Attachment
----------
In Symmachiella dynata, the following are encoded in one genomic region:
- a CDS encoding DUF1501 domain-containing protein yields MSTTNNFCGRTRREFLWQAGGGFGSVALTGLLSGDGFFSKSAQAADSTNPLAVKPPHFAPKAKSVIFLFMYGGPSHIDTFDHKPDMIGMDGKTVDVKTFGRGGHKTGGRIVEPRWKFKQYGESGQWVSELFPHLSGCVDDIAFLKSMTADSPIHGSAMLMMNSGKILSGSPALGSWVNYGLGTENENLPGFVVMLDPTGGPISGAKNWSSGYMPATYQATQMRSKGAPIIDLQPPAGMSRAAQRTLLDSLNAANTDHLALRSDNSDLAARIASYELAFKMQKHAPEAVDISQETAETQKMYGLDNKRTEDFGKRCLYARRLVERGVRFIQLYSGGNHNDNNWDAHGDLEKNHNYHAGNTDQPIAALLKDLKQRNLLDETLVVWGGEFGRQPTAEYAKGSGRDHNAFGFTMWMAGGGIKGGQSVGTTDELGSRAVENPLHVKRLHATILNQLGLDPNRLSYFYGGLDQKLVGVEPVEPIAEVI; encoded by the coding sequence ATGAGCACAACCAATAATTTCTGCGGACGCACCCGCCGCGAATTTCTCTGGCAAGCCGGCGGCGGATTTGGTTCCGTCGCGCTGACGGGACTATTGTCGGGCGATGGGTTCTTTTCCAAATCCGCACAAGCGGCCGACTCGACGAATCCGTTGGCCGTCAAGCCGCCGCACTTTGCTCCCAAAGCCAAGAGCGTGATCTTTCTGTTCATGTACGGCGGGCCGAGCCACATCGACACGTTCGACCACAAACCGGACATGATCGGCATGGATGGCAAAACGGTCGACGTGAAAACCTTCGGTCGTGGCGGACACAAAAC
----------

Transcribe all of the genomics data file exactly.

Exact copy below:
In Symmachiella dynata, the following are encoded in one genomic region:
- a CDS encoding DUF1501 domain-containing protein yields MSTTNNFCGRTRREFLWQAGGGFGSVALTGLLSGDGFFSKSAQAADSTNPLAVKPPHFAPKAKSVIFLFMYGGPSHIDTFDHKPDMIGMDGKTVDVKTFGRGGHKTGGRIVEPRWKFKQYGESGQWVSELFPHLSGCVDDIAFLKSMTADSPIHGSAMLMMNSGKILSGSPALGSWVNYGLGTENENLPGFVVMLDPTGGPISGAKNWSSGYMPATYQATQMRSKGAPIIDLQPPAGMSRAAQRTLLDSLNAANTDHLALRSDNSDLAARIASYELAFKMQKHAPEAVDISQETAETQKMYGLDNKRTEDFGKRCLYARRLVERGVRFIQLYSGGNHNDNNWDAHGDLEKNHNYHAGNTDQPIAALLKDLKQRNLLDETLVVWGGEFGRQPTAEYAKGSGRDHNAFGFTMWMAGGGIKGGQSVGTTDELGSRAVENPLHVKRLHATILNQLGLDPNRLSYFYGGLDQKLVGVEPVEPIAEVI; encoded by the coding sequence ATGAGCACAACCAATAATTTCTGCGGACGCACCCGCCGCGAATTTCTCTGGCAAGCCGGCGGCGGATTTGGTTCCGTCGCGCTGACGGGACTATTGTCGGGCGATGGGTTCTTTTCCAAATCCGCACAAGCGGCCGACTCGACGAATCCGTTGGCCGTCAAGCCGCCGCACTTTGCTCCCAAAGCCAAGAGCGTGATCTTTCTGTTCATGTACGGCGGGCCGAGCCACATCGACACGTTCGACCACAAACCGGACATGATCGGCATGGATGGCAAAACGGTCGACGTGAAAACCTTCGGTCGTGGCGGACACAAAAC